Sean Reese, aquatic biologist with the Susquehanna River Initiative has begun the first comprehensive assessments of benthic mussel communities in the Susquehanna River near Milton, PA.
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Fluvial Processes
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Impact on bridges, roads, and natural adjustments to floods
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Environmental Impacts
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Marcellus Shale Initiative
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Aquatic Ecology
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Discovering connections between aquatic ecosystems in the river, its tributaries, and the Chesapeake Bay.
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Natural History
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Geologic evolution of the watershed and the Chesapeake Bay

latest news
The Fall 2013 issue of our quarterly newsletter is now available.
Bucknell River Reporter newsletter
       newsletter_icon    Bucknell River Reporter (Latest issue - Fall 2013)
       newsletter_icon    Spring/Summer 2013 issue
       newsletter_icon    Winter 2013 issue

water
quality (live!)
river flow (live!)
West Branch of the Susquehanna River
Lewisburg, Pennsylvania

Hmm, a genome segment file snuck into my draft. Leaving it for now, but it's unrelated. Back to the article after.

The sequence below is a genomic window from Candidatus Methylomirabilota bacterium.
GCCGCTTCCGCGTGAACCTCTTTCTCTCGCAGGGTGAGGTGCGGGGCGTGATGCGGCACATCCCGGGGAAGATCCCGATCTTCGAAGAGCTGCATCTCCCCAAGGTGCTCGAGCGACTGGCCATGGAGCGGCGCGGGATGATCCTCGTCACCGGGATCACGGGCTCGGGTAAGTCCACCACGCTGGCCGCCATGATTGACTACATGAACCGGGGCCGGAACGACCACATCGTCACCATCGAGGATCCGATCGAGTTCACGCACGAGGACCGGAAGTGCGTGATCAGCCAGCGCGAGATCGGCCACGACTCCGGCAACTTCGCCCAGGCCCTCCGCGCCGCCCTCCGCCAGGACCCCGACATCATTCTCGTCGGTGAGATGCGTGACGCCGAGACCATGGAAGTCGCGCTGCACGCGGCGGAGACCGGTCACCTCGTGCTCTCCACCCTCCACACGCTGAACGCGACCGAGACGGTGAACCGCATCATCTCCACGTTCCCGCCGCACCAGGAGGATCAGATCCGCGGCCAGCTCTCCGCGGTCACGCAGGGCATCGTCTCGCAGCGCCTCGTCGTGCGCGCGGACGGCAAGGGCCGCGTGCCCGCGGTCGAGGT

USGS Water-data graph

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Click to enlarge graph
Discharges recorded this past week (ft3 sec-1):

USGS Water-data graph
most popular
river monitoring
water quality
water quality time series
surface water habitats
lakes and wetlands
Susquehanna aquatic life
land-atmosphere
watershed hydrology
Huricane Agnes (1972)
fluvial processes
stream restoration
Stream Restoration
river assessments
aquatic ecology
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historic land use impacts
logging legacy
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River Observations
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Ecology Notes
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Chesapeake Bay
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Civil Engineering
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Who we are
• A team of over 25 faculty and 50 students collaborating on teaching, research, and outreach endeavors in the Susquehanna watershed.

• Instrumented field research facilties - both in the river, gravel bed tributaries (White Deer Creek, Lycoming, Loyalsock, ad Muncy Creeks), wetlands (Montandon), forested lake/stream/wetlands (Roaring Creek), and agricultural areas (Buffalo Creek);
Contact us
Susquehanna River Initiative
Environmental Center
Bucknell University
Lewisburg, PA 17837

Telephone: (570) 577-1830
Email: susquehanna.river.intitiative@bucknell.edu
What we do
• Revamp existing courses or develop entirely new courses that incorporate the local Susquehanna watershed as a context for learning.

• Collaborate on research in the watershed, including air, water, and soil/rocks.